European Economics Preview: UK Consumer Price Data Due

Best and Worst States to Be a Teacher

Students and teachers across the country have returned returning to the classroom amid a pandemic that shut down schools in much of the country for months. Some teachers are quitting due to safety concerns, while others may be laid off over the next several months as state tax revenue has been decimated by the economic crisis caused by the pandemic.

Pay isn’t the only factor determining the quality and desirability of a teaching job. Class sizes, pensions, and general working conditions are all important when gauging what it’s like to be a teacher in a certain state. In most states, less than half of new teachers are expected to remain in the profession long enough to qualify for a pension — these are the states where teachers are paid the most and least.

To identify the states where it’s best and worst to be a teacher, 24/7 Wall St. constructed an index of average annual teacher pay, student-teacher ratio, the percentage of new teachers who are expected to remain long enough in the profession to qualify for a pension, and the overall quality grade research and policy group the National Council for Teacher Quality in its 2017 annual report gave the state.

Click here for the best states to be a teacher
Click here for the worst states to be a teacher
Click here for our methodology

Pent-up demand spurring activity, may not sustain: ICRA

‘Oct. production spikes are exaggeration of true recovery’

The pick up in economic activity in October was the result of pent-up demand and may not sustain going ahead, ratings agency Icra said on Tuesday.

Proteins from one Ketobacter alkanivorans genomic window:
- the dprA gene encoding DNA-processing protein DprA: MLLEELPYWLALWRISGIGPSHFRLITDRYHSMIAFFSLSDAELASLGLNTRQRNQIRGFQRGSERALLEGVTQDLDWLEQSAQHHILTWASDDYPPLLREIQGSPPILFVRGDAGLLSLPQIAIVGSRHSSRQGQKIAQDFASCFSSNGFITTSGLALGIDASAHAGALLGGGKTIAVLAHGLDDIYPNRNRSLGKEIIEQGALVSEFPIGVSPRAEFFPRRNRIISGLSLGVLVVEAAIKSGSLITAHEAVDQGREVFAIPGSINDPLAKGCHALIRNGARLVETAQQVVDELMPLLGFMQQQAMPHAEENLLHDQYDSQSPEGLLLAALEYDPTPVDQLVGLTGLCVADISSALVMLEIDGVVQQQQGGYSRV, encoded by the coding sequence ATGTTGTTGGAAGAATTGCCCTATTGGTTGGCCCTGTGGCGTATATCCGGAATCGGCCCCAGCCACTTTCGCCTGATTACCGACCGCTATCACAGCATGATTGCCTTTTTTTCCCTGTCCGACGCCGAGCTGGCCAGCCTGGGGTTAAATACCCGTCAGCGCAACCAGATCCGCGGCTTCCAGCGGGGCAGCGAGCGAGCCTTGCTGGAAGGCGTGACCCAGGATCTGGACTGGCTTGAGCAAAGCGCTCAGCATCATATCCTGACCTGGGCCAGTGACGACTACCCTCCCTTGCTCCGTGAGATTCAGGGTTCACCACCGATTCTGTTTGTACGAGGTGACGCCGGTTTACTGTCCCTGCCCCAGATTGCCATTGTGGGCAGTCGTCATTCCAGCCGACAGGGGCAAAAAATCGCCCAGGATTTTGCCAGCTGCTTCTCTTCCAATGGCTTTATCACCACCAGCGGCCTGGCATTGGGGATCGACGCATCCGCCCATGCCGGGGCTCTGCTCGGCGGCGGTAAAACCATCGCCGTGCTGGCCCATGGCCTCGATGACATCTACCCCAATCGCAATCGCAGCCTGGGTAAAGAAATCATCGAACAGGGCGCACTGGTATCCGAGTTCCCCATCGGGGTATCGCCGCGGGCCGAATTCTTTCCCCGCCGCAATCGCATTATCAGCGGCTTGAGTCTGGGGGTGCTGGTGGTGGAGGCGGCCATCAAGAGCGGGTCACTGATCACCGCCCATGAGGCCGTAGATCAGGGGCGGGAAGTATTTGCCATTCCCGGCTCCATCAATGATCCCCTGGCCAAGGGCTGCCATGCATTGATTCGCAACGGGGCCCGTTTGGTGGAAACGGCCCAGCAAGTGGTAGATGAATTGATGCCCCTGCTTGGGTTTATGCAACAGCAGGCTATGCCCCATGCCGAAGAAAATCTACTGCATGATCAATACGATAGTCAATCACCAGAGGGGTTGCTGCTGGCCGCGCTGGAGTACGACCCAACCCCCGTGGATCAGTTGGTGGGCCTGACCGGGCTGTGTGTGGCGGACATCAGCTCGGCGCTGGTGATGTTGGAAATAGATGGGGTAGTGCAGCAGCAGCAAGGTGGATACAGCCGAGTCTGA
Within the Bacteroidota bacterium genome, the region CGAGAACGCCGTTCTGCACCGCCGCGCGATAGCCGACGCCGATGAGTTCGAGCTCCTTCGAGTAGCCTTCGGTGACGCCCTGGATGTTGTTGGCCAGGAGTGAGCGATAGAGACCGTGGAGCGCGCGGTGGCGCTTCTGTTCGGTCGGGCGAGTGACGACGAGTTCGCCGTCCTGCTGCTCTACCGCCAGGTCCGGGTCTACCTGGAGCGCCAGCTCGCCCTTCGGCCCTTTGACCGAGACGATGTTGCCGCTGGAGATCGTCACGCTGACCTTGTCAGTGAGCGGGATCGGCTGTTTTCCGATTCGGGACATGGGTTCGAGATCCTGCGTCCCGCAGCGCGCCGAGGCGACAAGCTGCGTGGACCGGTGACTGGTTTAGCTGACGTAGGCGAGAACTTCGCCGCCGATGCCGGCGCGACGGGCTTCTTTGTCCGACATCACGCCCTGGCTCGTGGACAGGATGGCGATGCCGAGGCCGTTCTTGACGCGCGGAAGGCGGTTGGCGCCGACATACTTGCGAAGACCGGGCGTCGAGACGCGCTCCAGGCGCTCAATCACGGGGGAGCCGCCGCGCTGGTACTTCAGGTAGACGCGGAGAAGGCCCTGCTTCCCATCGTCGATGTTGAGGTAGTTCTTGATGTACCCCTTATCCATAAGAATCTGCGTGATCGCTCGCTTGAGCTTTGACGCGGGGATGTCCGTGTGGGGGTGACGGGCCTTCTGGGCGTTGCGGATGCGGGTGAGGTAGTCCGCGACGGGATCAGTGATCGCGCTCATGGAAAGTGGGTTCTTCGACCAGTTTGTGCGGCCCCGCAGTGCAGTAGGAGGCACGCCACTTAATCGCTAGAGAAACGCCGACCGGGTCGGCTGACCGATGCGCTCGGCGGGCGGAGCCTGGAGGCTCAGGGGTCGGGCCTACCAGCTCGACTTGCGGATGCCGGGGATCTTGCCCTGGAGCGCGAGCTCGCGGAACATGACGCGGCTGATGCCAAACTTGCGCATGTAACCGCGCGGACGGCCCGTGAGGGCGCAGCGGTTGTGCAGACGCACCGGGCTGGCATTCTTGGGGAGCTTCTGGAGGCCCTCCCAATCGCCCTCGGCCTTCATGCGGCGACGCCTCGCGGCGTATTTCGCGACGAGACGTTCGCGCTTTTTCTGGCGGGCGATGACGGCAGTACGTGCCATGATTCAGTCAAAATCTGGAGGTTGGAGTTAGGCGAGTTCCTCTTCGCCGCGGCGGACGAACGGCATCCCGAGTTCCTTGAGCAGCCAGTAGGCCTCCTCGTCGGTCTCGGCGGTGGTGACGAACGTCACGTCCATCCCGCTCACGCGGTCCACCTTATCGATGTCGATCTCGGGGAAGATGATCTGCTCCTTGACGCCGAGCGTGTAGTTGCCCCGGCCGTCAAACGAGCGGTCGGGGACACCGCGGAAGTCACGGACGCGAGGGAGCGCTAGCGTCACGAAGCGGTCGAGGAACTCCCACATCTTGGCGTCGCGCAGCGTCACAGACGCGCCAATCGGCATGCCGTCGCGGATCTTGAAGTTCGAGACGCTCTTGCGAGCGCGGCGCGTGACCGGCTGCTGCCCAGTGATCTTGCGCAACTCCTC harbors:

Multiple fast-paced indicators, including GST collections, had been showing a sharp recovery since October, which has also led many analysts to revise their overall GDP forecasts for the fiscal.

“We caution that the spikes in production seen in the various sectors in October 2020, are an exaggeration of the true recovery on the ground, as they have been driven by a large component of pent-up demand that may not sustain after the festive period is over,” the agency’s principal economist Aditi Nayar said.

The factors that need to be watched are the pace of government spending in the second half of the fiscal, after the unexpected contraction recorded in the September quarter, she added.

The potential re-imposition of restrictions in one or more States on account of a fresh surge in COVID-19 infections may temper the momentum of recovery in the coming months, she warned.

The agency said that available trends for early November suggested some moderation in these spikes.

In October, 10 of the 17 high-frequency indicators tracked by the agency showed a pick-up.

Save over 40 per cent on Bose Soundlink Around-Ear Wireless Headphones on Black Friday

AMAZON have dropped a Black Friday 2020 headphone deal that sees a firm favourite hit a rockbottom price.

Bose Soundlink Around-Ear Wireless Headphones ii in Black are now £117.99, down from £199.95 – a sweet saving of 41 per cemt.